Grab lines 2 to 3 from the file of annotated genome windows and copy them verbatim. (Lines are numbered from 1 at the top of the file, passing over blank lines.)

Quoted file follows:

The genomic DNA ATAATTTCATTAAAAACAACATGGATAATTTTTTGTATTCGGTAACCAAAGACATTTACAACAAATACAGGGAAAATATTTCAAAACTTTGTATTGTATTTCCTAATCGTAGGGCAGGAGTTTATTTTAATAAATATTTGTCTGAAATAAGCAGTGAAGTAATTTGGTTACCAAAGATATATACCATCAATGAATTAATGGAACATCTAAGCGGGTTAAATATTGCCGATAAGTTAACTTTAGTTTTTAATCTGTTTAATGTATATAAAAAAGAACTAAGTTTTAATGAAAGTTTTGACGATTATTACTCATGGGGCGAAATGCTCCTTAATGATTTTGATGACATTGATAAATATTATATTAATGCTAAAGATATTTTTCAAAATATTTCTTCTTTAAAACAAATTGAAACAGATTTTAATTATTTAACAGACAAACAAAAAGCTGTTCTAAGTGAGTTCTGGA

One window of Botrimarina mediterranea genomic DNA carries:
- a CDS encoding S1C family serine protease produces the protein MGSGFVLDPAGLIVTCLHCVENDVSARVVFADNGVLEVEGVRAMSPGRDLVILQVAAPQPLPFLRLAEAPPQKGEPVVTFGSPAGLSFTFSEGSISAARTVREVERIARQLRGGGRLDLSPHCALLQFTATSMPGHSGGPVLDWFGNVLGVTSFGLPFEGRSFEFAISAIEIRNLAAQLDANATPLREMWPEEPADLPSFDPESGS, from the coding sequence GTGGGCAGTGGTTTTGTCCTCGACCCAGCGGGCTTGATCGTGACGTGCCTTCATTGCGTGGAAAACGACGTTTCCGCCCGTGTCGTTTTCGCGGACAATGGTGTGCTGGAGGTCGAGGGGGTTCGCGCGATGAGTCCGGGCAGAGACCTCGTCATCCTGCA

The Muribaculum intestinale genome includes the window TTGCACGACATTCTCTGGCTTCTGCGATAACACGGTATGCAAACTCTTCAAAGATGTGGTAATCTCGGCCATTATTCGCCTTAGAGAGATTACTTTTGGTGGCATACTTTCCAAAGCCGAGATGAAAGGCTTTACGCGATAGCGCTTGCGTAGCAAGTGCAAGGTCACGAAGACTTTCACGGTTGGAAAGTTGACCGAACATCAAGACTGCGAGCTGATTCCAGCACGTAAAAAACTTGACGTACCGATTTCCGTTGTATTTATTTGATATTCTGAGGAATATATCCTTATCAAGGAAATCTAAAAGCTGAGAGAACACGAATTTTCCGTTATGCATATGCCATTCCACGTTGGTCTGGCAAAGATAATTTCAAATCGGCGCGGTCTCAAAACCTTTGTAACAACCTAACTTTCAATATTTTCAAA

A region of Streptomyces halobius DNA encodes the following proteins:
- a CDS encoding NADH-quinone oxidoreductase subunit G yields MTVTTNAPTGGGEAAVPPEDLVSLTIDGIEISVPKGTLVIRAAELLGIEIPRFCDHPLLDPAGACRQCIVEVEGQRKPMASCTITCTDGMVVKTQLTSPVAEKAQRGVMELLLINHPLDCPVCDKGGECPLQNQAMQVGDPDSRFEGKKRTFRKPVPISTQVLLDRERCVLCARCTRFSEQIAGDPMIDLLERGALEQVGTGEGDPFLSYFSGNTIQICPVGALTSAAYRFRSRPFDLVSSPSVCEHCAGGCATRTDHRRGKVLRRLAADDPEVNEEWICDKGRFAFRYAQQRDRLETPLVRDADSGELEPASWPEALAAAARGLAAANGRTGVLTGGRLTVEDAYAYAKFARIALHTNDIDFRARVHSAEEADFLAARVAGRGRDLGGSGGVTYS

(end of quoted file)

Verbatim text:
One window of Botrimarina mediterranea genomic DNA carries:
- a CDS encoding S1C family serine protease produces the protein MGSGFVLDPAGLIVTCLHCVENDVSARVVFADNGVLEVEGVRAMSPGRDLVILQVAAPQPLPFLRLAEAPPQKGEPVVTFGSPAGLSFTFSEGSISAARTVREVERIARQLRGGGRLDLSPHCALLQFTATSMPGHSGGPVLDWFGNVLGVTSFGLPFEGRSFEFAISAIEIRNLAAQLDANATPLREMWPEEPADLPSFDPESGS, from the coding sequence GTGGGCAGTGGTTTTGTCCTCGACCCAGCGGGCTTGATCGTGACGTGCCTTCATTGCGTGGAAAACGACGTTTCCGCCCGTGTCGTTTTCGCGGACAATGGTGTGCTGGAGGTCGAGGGGGTTCGCGCGATGAGTCCGGGCAGAGACCTCGTCATCCTGCA